WWNO, the local public-radio affiliate, and the Southern Food and Beverage Museum in Central City will host and moderate a discussion next week of the impact of the BP oil spill on Louisiana seafood that still remains five years later.
Marcus St. Julien, a music professor at Loyola University, will present a free “Bach at the Organ” concert this Sunday, April 12, at Rayne Memorial United Methodist Church.
Irish Channel residents have a full slate of neighborhood activities to join over the next three evenings, with a meeting with City Councilwoman LaToya Cantrell tonight, a discussion with the developers of the Turnbull Bakery site on Friday, and a Burke Park cleanup day on Saturday.
By almost all accounts, Jay Dardenne has been a pretty good Lt. Governor. Though not a “tourism person,” Dardenne ran an efficient bureaucracy, shrunk the budget and did more with less. Under Dardenne’s watch, the number of visitors to Louisiana has grown along with tourism related jobs.
While Dardenne was solid administrator for the state’s cultural attractions and museums, he was never really embraced by tourism’s heavy hitters. That’s probably why the turnout for Dardenne’s New Orleans announcement for governor at the Cabildo yesterday was so light and why his campaign has attracted few New Orleans donors, especially among the tourism leadership who know him best.
An early-morning SWAT roll on Palmer Avenue ended with a woman’s peaceful surrender Thursday, New Orleans police said.
An art exhibition featuring over fifty notable works
Long established and leading art, antiques and jewelry specialist M.S. Rau Antiques presents Innocence, Temptation and Power: The Evolution of Women in Art now until May 4, 2015 at the M.S. Rau Gallery in New Orleans. Organized by recognized expert in 18th and 19th century fine art, art patron and owner of M.S. Rau, William Rau, the exhibition includes more than fifty notable works, many of which are exhibited for the first time, by fine art masters including William-Adolphe Bouguereau, Jean-Leon Gerome, Henri Matisse, Berthe Morisot, Pablo Picasso, Pierre-Auguste Renoir and Norman Rockwell, among others. The exhibition traces the evolving representation of women and the female body, archetypes of ideal beauty and model behavior, and the interplay between art and society.
Two months after the Uptown Learning Center announced its possible imminent closure, its former director has been arrested on charges that she stole well over tens of thousands of dollars by taking cash payments from parents, then under-reporting the total number of students at the school, according to New Orleans police.
The vacant site of a century-old home on General Pershing Street — demolished last year despite sustained outcry from its neighbors — may finally see some use this fall as green space for the nearby Ecole Bilingue de la Nouvelle-Orléans.
Tulane University’s English Department is sponsoring a spring symposium Thursday featuring a panel of distinguished critiics discussing the latest work in Eudora Welty studies and criticism, as well as a performance of Welty’s short story “Why I live at the P.O.”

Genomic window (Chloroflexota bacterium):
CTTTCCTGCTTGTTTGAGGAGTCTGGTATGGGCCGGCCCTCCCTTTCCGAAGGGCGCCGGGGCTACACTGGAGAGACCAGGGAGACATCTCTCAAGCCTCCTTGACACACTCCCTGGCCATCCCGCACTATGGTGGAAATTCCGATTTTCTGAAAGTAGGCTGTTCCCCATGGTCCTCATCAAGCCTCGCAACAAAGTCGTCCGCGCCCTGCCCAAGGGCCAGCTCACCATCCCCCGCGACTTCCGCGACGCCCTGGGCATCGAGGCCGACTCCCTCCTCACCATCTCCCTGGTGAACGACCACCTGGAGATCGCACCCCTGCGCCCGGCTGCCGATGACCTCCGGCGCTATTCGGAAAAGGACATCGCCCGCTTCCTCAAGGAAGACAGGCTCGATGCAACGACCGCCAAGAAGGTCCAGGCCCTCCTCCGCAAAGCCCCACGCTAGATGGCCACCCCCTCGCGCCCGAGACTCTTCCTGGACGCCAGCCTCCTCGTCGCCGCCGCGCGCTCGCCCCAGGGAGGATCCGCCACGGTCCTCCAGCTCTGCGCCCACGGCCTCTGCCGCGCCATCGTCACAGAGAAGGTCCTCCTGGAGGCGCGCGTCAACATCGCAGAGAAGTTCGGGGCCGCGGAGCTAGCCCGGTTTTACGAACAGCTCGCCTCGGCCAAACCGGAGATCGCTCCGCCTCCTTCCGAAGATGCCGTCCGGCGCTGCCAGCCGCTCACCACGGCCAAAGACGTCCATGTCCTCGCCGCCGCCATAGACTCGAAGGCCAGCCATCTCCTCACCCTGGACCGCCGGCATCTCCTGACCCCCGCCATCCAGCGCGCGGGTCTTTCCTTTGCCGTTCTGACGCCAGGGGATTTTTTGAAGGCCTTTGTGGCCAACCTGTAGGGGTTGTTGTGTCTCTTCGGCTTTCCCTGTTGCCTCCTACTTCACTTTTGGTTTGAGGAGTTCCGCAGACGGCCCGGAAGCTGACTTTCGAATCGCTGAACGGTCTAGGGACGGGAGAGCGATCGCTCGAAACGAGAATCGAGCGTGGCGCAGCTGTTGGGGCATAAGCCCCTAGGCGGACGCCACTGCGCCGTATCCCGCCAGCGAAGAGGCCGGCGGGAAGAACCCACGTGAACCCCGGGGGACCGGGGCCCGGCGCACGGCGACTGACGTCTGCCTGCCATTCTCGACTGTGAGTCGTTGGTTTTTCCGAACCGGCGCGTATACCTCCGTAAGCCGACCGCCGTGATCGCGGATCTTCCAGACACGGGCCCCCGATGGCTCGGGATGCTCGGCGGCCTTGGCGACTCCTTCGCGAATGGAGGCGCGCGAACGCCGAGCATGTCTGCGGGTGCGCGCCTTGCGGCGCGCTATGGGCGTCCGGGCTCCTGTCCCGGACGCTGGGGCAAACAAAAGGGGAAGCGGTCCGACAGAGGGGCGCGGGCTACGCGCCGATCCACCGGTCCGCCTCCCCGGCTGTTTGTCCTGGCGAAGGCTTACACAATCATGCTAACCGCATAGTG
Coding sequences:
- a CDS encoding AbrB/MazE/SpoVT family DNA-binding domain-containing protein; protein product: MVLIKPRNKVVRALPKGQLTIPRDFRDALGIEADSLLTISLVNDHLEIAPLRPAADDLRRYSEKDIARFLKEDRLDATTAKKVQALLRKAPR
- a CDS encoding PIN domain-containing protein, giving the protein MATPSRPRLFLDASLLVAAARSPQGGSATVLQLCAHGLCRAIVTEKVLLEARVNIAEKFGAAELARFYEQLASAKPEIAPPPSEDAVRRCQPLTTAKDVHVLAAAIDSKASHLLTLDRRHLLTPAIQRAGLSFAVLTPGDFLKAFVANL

An late-night armed robbery followed immediately by a carjacking in Central City last week — both involving an assailant wielding a shotgun — were the work of two teens, ages 13 and 14, who have since been arrested, New Orleans police said.
Happy National Beer Day!
Dat Dog is pleased to introduce “Dat Biere”, a French-style ale crafted with pilsner, Munich and caramel malts that is served on tap at all four Dat Dog locations.
The collaboration on Dat Biere began last fall, when Dat Dog and long-time brew partner Bayou Teche hatched the idea to develop a new, custom brew for the beloved hot dog restaurant. Dat Biere drinks with a light-to-moderate toasty character that pairs will with Dat Dog’s brats, hot dogs and sausages.
As the student population continues to increase, Lycée Français de la Nouvelle-Orléans plans to expand next year into the Poydras Street building in Lower Mid-City recently occupied by Morris Jeff Community School.
Article by Kristen Himmelberg for UptownMessenger.com
The site of the old Turnbull Bakery in the Irish Channel neighborhood is set to undergo a major transformation in the coming years as city officials and neighborhood leaders have begun signing off on plans for the demolition of the old warehouses and construction of 17 single-family homes.
If I had to write a motto for the Historic District Landmarks Commission (HDLC), it would be: “Making you kiss the ring to replace your roof.”
There are few examples of useless bureaucratic slime worse than the HDLC. This gaggle of architectural fetishists has crafted a Byzantine set of design guidelines, many of which have nothing whatsoever to do with preservation and appear specifically designed to render any renovation prohibitively expensive.
The only saving grace of the HDLC is that their authority is limited to a small number of core neighborhoods. This is kind of like saying that the saving grace of buck moth caterpillars is that they only come out in the Spring – it’s a restraint, but not exactly what I’d call a redeeming quality.